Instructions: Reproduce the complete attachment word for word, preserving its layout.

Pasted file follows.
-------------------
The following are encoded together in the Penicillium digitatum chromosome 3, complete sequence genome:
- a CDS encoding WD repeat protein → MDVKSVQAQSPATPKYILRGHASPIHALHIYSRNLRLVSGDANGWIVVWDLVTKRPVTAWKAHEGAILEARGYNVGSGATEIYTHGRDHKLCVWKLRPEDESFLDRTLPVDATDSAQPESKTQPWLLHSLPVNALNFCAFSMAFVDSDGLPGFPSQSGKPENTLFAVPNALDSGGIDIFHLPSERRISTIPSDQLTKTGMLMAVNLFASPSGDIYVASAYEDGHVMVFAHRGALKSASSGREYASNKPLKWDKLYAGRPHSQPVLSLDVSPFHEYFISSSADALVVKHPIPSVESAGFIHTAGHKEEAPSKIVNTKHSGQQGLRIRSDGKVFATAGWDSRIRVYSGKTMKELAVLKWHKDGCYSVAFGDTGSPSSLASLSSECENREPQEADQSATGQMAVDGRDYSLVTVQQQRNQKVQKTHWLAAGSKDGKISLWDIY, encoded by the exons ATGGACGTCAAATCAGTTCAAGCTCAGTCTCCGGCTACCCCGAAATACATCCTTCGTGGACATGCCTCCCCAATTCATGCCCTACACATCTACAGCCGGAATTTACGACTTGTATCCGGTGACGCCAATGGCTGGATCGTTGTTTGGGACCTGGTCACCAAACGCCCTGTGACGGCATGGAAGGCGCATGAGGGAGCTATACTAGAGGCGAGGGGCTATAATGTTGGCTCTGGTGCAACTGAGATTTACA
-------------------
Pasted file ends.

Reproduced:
The following are encoded together in the Penicillium digitatum chromosome 3, complete sequence genome:
- a CDS encoding WD repeat protein → MDVKSVQAQSPATPKYILRGHASPIHALHIYSRNLRLVSGDANGWIVVWDLVTKRPVTAWKAHEGAILEARGYNVGSGATEIYTHGRDHKLCVWKLRPEDESFLDRTLPVDATDSAQPESKTQPWLLHSLPVNALNFCAFSMAFVDSDGLPGFPSQSGKPENTLFAVPNALDSGGIDIFHLPSERRISTIPSDQLTKTGMLMAVNLFASPSGDIYVASAYEDGHVMVFAHRGALKSASSGREYASNKPLKWDKLYAGRPHSQPVLSLDVSPFHEYFISSSADALVVKHPIPSVESAGFIHTAGHKEEAPSKIVNTKHSGQQGLRIRSDGKVFATAGWDSRIRVYSGKTMKELAVLKWHKDGCYSVAFGDTGSPSSLASLSSECENREPQEADQSATGQMAVDGRDYSLVTVQQQRNQKVQKTHWLAAGSKDGKISLWDIY, encoded by the exons ATGGACGTCAAATCAGTTCAAGCTCAGTCTCCGGCTACCCCGAAATACATCCTTCGTGGACATGCCTCCCCAATTCATGCCCTACACATCTACAGCCGGAATTTACGACTTGTATCCGGTGACGCCAATGGCTGGATCGTTGTTTGGGACCTGGTCACCAAACGCCCTGTGACGGCATGGAAGGCGCATGAGGGAGCTATACTAGAGGCGAGGGGCTATAATGTTGGCTCTGGTGCAACTGAGATTTACA